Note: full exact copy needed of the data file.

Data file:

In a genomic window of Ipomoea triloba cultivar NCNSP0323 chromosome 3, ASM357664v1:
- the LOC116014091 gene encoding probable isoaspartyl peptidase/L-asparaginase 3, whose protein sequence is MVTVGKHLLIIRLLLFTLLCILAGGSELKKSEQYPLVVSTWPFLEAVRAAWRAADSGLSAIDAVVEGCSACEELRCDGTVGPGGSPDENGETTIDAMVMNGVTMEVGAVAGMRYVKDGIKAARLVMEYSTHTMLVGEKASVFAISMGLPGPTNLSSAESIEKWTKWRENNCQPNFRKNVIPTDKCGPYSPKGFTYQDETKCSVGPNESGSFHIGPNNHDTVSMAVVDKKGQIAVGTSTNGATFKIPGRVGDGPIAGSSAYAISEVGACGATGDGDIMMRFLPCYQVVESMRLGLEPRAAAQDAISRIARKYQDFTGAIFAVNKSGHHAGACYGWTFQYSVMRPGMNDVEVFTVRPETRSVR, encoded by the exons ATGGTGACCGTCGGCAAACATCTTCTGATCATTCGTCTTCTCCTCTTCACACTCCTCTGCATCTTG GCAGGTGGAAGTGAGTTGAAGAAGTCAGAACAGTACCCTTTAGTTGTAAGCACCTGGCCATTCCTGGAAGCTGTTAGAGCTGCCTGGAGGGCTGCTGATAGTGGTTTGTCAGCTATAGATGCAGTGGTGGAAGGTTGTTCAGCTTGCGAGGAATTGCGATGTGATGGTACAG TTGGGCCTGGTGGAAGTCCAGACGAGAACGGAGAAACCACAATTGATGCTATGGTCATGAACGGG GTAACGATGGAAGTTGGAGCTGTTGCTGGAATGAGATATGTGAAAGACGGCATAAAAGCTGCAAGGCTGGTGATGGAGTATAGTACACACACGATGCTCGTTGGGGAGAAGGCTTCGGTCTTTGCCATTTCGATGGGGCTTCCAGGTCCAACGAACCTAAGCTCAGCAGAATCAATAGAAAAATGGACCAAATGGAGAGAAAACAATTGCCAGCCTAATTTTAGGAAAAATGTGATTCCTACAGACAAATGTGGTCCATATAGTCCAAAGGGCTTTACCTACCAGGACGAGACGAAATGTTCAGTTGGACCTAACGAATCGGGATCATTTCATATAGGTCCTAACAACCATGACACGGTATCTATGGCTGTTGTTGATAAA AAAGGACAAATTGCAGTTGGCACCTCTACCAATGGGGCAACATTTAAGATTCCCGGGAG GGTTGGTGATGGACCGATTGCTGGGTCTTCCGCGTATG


In a genomic window of Ipomoea triloba cultivar NCNSP0323 chromosome 3, ASM357664v1:
- the LOC116014091 gene encoding probable isoaspartyl peptidase/L-asparaginase 3, whose protein sequence is MVTVGKHLLIIRLLLFTLLCILAGGSELKKSEQYPLVVSTWPFLEAVRAAWRAADSGLSAIDAVVEGCSACEELRCDGTVGPGGSPDENGETTIDAMVMNGVTMEVGAVAGMRYVKDGIKAARLVMEYSTHTMLVGEKASVFAISMGLPGPTNLSSAESIEKWTKWRENNCQPNFRKNVIPTDKCGPYSPKGFTYQDETKCSVGPNESGSFHIGPNNHDTVSMAVVDKKGQIAVGTSTNGATFKIPGRVGDGPIAGSSAYAISEVGACGATGDGDIMMRFLPCYQVVESMRLGLEPRAAAQDAISRIARKYQDFTGAIFAVNKSGHHAGACYGWTFQYSVMRPGMNDVEVFTVRPETRSVR, encoded by the exons ATGGTGACCGTCGGCAAACATCTTCTGATCATTCGTCTTCTCCTCTTCACACTCCTCTGCATCTTG GCAGGTGGAAGTGAGTTGAAGAAGTCAGAACAGTACCCTTTAGTTGTAAGCACCTGGCCATTCCTGGAAGCTGTTAGAGCTGCCTGGAGGGCTGCTGATAGTGGTTTGTCAGCTATAGATGCAGTGGTGGAAGGTTGTTCAGCTTGCGAGGAATTGCGATGTGATGGTACAG TTGGGCCTGGTGGAAGTCCAGACGAGAACGGAGAAACCACAATTGATGCTATGGTCATGAACGGG GTAACGATGGAAGTTGGAGCTGTTGCTGGAATGAGATATGTGAAAGACGGCATAAAAGCTGCAAGGCTGGTGATGGAGTATAGTACACACACGATGCTCGTTGGGGAGAAGGCTTCGGTCTTTGCCATTTCGATGGGGCTTCCAGGTCCAACGAACCTAAGCTCAGCAGAATCAATAGAAAAATGGACCAAATGGAGAGAAAACAATTGCCAGCCTAATTTTAGGAAAAATGTGATTCCTACAGACAAATGTGGTCCATATAGTCCAAAGGGCTTTACCTACCAGGACGAGACGAAATGTTCAGTTGGACCTAACGAATCGGGATCATTTCATATAGGTCCTAACAACCATGACACGGTATCTATGGCTGTTGTTGATAAA AAAGGACAAATTGCAGTTGGCACCTCTACCAATGGGGCAACATTTAAGATTCCCGGGAG GGTTGGTGATGGACCGATTGCTGGGTCTTCCGCGTATG